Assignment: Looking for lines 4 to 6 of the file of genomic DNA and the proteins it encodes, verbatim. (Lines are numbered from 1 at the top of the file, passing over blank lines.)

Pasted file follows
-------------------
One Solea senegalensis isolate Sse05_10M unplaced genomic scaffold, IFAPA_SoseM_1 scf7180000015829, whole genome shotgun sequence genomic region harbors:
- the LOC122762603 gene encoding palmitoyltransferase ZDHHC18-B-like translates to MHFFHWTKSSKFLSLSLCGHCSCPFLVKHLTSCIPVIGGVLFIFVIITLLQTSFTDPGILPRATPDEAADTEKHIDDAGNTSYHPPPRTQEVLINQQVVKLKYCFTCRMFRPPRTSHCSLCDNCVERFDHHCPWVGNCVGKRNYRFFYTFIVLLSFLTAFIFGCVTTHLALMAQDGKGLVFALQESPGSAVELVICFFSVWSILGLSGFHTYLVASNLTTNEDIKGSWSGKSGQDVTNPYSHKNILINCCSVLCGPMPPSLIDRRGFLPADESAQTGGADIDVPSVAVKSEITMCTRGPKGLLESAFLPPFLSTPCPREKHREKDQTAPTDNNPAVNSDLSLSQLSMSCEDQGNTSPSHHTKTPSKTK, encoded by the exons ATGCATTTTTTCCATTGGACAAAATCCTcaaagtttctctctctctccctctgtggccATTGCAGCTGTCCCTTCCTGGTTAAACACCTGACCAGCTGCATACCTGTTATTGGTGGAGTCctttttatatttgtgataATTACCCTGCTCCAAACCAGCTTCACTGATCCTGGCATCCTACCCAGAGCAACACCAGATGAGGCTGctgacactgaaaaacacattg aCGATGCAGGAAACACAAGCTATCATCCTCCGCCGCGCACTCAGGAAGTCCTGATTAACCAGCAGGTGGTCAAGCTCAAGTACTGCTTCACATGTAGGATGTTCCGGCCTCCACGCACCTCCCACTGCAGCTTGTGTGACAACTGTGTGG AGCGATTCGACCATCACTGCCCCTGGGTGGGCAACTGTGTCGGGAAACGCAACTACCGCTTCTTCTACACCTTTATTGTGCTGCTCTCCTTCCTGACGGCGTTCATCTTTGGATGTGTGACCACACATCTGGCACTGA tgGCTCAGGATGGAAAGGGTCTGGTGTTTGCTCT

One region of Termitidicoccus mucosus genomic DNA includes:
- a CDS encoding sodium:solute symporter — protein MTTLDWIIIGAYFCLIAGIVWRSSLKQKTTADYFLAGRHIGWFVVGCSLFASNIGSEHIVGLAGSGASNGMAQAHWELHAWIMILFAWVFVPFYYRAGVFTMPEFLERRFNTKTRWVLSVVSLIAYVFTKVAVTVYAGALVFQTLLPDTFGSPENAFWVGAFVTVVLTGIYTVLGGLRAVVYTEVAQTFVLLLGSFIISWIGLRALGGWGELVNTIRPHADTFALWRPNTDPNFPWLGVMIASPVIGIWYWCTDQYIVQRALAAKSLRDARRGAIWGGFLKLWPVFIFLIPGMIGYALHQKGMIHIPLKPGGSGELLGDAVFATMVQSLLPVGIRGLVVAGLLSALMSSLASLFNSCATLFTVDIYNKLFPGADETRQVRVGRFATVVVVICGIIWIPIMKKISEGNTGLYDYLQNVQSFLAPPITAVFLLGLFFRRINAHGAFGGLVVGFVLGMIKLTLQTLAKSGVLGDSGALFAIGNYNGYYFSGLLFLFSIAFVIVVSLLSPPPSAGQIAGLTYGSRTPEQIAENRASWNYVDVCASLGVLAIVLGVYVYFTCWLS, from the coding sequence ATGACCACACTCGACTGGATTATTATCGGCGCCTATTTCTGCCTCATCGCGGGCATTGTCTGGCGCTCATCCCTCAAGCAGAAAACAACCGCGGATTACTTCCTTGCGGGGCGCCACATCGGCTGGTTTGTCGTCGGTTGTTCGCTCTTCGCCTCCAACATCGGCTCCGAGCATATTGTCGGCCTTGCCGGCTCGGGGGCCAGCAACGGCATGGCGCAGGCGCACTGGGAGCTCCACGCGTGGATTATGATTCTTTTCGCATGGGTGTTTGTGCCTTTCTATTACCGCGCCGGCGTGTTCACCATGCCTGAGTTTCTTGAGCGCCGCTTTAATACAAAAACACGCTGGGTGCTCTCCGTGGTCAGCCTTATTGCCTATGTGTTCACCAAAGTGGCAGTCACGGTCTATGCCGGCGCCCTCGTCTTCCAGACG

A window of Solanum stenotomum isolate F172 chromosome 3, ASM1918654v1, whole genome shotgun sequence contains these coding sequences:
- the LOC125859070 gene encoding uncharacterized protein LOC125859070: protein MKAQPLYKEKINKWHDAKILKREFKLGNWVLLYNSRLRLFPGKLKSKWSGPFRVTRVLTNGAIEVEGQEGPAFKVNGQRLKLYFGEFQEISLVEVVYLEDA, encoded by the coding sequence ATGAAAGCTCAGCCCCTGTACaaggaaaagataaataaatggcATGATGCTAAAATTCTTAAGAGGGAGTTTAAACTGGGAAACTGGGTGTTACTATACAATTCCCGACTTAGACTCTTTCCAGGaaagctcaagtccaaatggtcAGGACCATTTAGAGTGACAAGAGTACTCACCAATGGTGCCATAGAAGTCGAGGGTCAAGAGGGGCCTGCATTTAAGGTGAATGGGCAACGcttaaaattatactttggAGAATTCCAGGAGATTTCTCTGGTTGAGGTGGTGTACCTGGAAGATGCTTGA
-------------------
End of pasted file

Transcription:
- a CDS encoding sodium:solute symporter — protein MTTLDWIIIGAYFCLIAGIVWRSSLKQKTTADYFLAGRHIGWFVVGCSLFASNIGSEHIVGLAGSGASNGMAQAHWELHAWIMILFAWVFVPFYYRAGVFTMPEFLERRFNTKTRWVLSVVSLIAYVFTKVAVTVYAGALVFQTLLPDTFGSPENAFWVGAFVTVVLTGIYTVLGGLRAVVYTEVAQTFVLLLGSFIISWIGLRALGGWGELVNTIRPHADTFALWRPNTDPNFPWLGVMIASPVIGIWYWCTDQYIVQRALAAKSLRDARRGAIWGGFLKLWPVFIFLIPGMIGYALHQKGMIHIPLKPGGSGELLGDAVFATMVQSLLPVGIRGLVVAGLLSALMSSLASLFNSCATLFTVDIYNKLFPGADETRQVRVGRFATVVVVICGIIWIPIMKKISEGNTGLYDYLQNVQSFLAPPITAVFLLGLFFRRINAHGAFGGLVVGFVLGMIKLTLQTLAKSGVLGDSGALFAIGNYNGYYFSGLLFLFSIAFVIVVSLLSPPPSAGQIAGLTYGSRTPEQIAENRASWNYVDVCASLGVLAIVLGVYVYFTCWLS, from the coding sequence ATGACCACACTCGACTGGATTATTATCGGCGCCTATTTCTGCCTCATCGCGGGCATTGTCTGGCGCTCATCCCTCAAGCAGAAAACAACCGCGGATTACTTCCTTGCGGGGCGCCACATCGGCTGGTTTGTCGTCGGTTGTTCGCTCTTCGCCTCCAACATCGGCTCCGAGCATATTGTCGGCCTTGCCGGCTCGGGGGCCAGCAACGGCATGGCGCAGGCGCACTGGGAGCTCCACGCGTGGATTATGATTCTTTTCGCATGGGTGTTTGTGCCTTTCTATTACCGCGCCGGCGTGTTCACCATGCCTGAGTTTCTTGAGCGCCGCTTTAATACAAAAACACGCTGGGTGCTCTCCGTGGTCAGCCTTATTGCCTATGTGTTCACCAAAGTGGCAGTCACGGTCTATGCCGGCGCCCTCGTCTTCCAGACG

A window of Solanum stenotomum isolate F172 chromosome 3, ASM1918654v1, whole genome shotgun sequence contains these coding sequences:
- the LOC125859070 gene encoding uncharacterized protein LOC125859070: protein MKAQPLYKEKINKWHDAKILKREFKLGNWVLLYNSRLRLFPGKLKSKWSGPFRVTRVLTNGAIEVEGQEGPAFKVNGQRLKLYFGEFQEISLVEVVYLEDA, encoded by the coding sequence ATGAAAGCTCAGCCCCTGTACaaggaaaagataaataaatggcATGATGCTAAAATTCTTAAGAGGGAGTTTAAACTGGGAAACTGGGTGTTACTATACAATTCCCGACTTAGACTCTTTCCAGGaaagctcaagtccaaatggtcAGGACCATTTAGAGTGACAAGAGTACTCACCAATGGTGCCATAGAAGTCGAGGGTCAAGAGGGGCCTGCATTTAAGGTGAATGGGCAACGcttaaaattatactttggAGAATTCCAGGAGATTTCTCTGGTTGAGGTGGTGTACCTGGAAGATGCTTGA